Modern maintenance-free batteries have the above listed added chemicals to make them never need filling. In fact, they are sealed permanently, no way to check the water/electrolyte levels.
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Old November 20, 2012, 12:22 PM   #17
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SO ,,,,

I'm thinkin the best and by far safest way to get lead from that battery is this...

My local scrapper is paying $12.00 for used car batteries. At an average price of $1.00 per lb. for processed lead I would be getting near 12 lbs. of lead using the money from the sale of the battery. No hours spent trying to recover lead, no cost in time or matierials smelting and fluxing the lead, no medical bills or final resting place exspenses incurred from processing toxic matierials, just a smooth, easy, and cheaper way to get to the bottom line...
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Old November 20, 2012, 03:33 PM   #18
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old window weights and wheel weights are a good source of lead without all the chemicals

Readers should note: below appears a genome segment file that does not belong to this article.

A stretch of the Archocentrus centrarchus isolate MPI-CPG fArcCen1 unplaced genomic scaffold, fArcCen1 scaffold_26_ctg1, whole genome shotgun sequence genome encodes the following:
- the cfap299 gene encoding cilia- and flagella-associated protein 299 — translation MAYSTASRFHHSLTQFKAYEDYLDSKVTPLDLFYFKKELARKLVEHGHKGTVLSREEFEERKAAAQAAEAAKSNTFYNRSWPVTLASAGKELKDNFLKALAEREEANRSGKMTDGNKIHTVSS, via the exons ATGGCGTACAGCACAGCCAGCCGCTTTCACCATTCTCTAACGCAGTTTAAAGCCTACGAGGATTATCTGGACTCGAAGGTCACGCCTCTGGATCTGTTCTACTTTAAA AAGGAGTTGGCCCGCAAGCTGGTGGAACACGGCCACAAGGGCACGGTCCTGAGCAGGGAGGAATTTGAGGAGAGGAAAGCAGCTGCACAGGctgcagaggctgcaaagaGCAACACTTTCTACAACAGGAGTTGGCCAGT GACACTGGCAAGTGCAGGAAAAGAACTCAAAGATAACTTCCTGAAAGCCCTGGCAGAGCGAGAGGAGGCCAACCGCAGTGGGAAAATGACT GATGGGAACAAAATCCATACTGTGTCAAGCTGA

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Old November 20, 2012, 04:48 PM   #19
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After reading all of this, I think I'd rather get lead from my pencil. Or my brother's lead foot. Or I think I must have a lead butt, because growing up all I heard was to get the lead out and get my butt in gear...
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Old November 20, 2012, 10:21 PM   #20
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Quote:
For those of us old enough to remember the batteries that had to be checked regularly, then refilled with distilled water. Those type of batteries were a good source of lead, and the only hazard was the sulfuric acid.

Modern maintenance-free batteries have the above listed added chemicals to make them never need filling. In fact, they are sealed permanently, no way to check the water/electrolyte levels.
Modern maintenance-free batteries have Calcium in the lead which makes the recovered lead from them as bad for casting as would be Zinc in the lead. If you mix such lead alloy with your bullet alloy, you will end up with a great deal of lead alloy that will not cast a usable bullet.
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Old November 20, 2012, 10:24 PM   #21
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...After reading all of this, I think I'd rather get lead from my pencil...
There is no lead in a pencil. The "Lead" in a pencil is made up of Carbon, Wax and Clay, in varying amounts depending upon the hardness number.
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Old November 21, 2012, 11:15 AM   #22
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Good point on the calcium. It hadn't occurred to me, but on reflection that may be necessary to forming the high surface area sponge by increasing surface tension to discourage easy flow and wetting by molten lead.